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Interview - Defiance, Crossing Over
Syfy’s "Defiance" has a lot of people tuning in out of curiosity, because it’s a show that’s being designed simultaneously as a video game and a television series. The game came out at the beginning of April 2013, and the TV show’s pilot aired this week on the Syfy Channel; both are currently receiving mixed reviews, but it's early. The series continues Mondays at 9 p.m. ET.
Here’s a look at the show’s crossover concept with executive producer and show runner Kevin Murphy, and Trion Worlds’s Vice President of Development Nathan Richardsson.
Can you fill us in on how this all started?
Kevin Murphy: It’s been five years in the making. About five years ago, Dave Howe from Syfy and Lars Butler from Rion got together, because Syfy had made a large investment in Trion and they were looking for a project to do together. So they looked through the various properties that Syfy had in development, and they settled on this world. It took five years of development to get the video game up and running, which is not unusual for a video game, as I think many can attest. And it took that long to figure out how it would work as a television show. I came on board the project about two years ago and got us over the finish line, in terms of the shared world. And the big idea was really about, how do we create a big universe with two distinct portals that would allow you to enter that world? By creating a new world, it gave you an infinite number of permutations of ways to tell stories and to find characters.
Nathan Richardsson: Also part of it, of course, is that it’s happening in two different geographical locations. One of the problems that you have with licensed games and licensed shows is that they’re usually restricting each other, so with the geographical difference, and also of course selecting the right kind of world and intellectual property that actually fit both mediums, both parties are actually quite free to tell pretty compelling stories.
Kevin Murphy: Yes, what’s really special about this is that, unlike the adaptation, rather than one intellectual property being iterative of the other, the game and the show are equals. Because they’re developed together, the mythology is seamless. And whenever there’s something that serves the needs of the game, we work it into the mythology of the show. And if there’s something that’s important for the show, the game works it into their mythology. And that allows for, I think, a better gaming experienced and a better - hopefully - television viewing experience.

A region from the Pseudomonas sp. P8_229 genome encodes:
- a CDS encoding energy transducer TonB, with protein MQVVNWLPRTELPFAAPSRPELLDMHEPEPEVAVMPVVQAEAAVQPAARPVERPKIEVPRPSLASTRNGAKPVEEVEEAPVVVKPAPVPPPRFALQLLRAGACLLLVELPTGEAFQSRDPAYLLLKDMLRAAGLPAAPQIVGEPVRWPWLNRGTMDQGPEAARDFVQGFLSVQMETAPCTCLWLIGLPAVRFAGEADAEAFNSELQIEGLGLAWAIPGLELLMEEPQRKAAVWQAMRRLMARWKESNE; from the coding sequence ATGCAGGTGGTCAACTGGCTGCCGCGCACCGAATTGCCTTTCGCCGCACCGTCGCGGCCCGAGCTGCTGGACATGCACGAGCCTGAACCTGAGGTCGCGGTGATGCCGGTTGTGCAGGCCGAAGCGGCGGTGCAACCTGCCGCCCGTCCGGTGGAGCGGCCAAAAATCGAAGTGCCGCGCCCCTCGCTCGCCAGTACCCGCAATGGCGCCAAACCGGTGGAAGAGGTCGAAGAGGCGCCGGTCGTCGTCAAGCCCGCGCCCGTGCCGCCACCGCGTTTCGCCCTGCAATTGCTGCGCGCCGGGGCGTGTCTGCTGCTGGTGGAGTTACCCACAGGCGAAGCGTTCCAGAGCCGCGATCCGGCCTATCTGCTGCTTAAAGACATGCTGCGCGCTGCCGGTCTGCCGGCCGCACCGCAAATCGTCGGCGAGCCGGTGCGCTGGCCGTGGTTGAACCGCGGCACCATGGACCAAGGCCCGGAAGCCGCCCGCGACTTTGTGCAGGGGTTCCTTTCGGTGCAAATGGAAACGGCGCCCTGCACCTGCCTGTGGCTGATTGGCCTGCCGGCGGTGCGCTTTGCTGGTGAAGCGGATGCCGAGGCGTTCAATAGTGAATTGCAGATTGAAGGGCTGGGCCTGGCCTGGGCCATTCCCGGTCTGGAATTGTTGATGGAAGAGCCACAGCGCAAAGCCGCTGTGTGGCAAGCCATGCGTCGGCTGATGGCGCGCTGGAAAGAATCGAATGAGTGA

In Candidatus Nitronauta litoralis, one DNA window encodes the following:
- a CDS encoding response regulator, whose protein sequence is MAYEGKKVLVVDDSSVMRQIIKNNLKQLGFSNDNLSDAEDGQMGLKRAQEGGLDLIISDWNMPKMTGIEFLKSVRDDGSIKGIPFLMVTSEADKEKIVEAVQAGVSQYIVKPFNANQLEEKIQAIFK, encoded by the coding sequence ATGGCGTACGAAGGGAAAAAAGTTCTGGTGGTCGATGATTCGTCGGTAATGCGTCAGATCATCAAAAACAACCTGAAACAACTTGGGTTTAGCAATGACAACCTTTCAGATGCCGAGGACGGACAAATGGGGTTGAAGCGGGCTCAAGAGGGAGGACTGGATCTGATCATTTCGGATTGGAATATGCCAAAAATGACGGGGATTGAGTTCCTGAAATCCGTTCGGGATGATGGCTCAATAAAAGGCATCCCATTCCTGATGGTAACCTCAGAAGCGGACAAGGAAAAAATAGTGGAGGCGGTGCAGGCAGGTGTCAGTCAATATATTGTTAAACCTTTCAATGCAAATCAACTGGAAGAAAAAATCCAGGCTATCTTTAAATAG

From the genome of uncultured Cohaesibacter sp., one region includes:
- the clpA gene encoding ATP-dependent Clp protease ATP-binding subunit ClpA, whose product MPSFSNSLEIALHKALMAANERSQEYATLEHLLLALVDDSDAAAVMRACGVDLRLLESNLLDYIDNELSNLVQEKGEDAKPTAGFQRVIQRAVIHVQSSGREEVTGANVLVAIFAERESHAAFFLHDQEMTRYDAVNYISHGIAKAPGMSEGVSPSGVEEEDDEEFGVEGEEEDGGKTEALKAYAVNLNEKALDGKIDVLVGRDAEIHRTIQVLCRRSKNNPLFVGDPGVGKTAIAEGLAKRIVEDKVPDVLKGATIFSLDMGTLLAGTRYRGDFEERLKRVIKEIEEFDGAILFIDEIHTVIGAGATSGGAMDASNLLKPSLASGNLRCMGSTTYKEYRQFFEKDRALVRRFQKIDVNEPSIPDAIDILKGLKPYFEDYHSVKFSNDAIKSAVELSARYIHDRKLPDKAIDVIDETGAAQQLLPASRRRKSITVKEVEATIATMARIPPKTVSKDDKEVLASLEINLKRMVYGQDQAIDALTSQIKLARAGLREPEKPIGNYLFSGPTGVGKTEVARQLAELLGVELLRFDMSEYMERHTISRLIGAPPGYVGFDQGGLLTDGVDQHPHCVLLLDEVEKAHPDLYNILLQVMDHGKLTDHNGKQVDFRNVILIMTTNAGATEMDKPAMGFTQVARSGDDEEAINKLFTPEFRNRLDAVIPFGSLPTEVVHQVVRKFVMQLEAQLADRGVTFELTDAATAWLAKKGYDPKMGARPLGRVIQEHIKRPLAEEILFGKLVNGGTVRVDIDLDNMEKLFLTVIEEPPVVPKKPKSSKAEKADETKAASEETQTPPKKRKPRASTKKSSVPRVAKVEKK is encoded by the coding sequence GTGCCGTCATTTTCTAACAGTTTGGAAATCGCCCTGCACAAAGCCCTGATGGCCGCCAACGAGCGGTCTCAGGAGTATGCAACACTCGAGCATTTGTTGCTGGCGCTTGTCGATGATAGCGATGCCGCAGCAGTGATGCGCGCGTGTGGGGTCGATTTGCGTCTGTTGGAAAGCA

Q. When you’re putting all this together, how do you tell where the line is between what’s strictly going to be game-focused and what’s going to make it on the screen? What’s the conversation like in terms of how those two play off each other?
Kevin Murphy: Well, one of the things that we learned early on that we needed, was a way to keep the mythology of the game and the mythology of the television show up-to-date and current because we were having real trouble communicating. At Trion they would do a big beautiful bible of everything that was going on in the game, and we would use that as a reference. And we would pull something out - like some creature or some political figure - and they’d turn around and say, "Oh, sorry, that’s not in it anymore, we took that out." And they would have the same frustration with us. So we created the position of a mythology coordinator, who serves as kind of an editor between what goes into the game and what goes into the television show and helps define connections, and makes sure that there’s nothing we do in the show that contradicts the reality of the game. To make sure that when we do an episode with Hell Bugs in the television show, that we’re being accurate as to the biology and what they look like and how they breed and what the various subclasses of Hell Bug are. And that everything we’re doing is exact, so that when a gamer watches the show, they really have a feeling of recognition that this is the same monster that they’ve been having fun fighting and killing in the game world.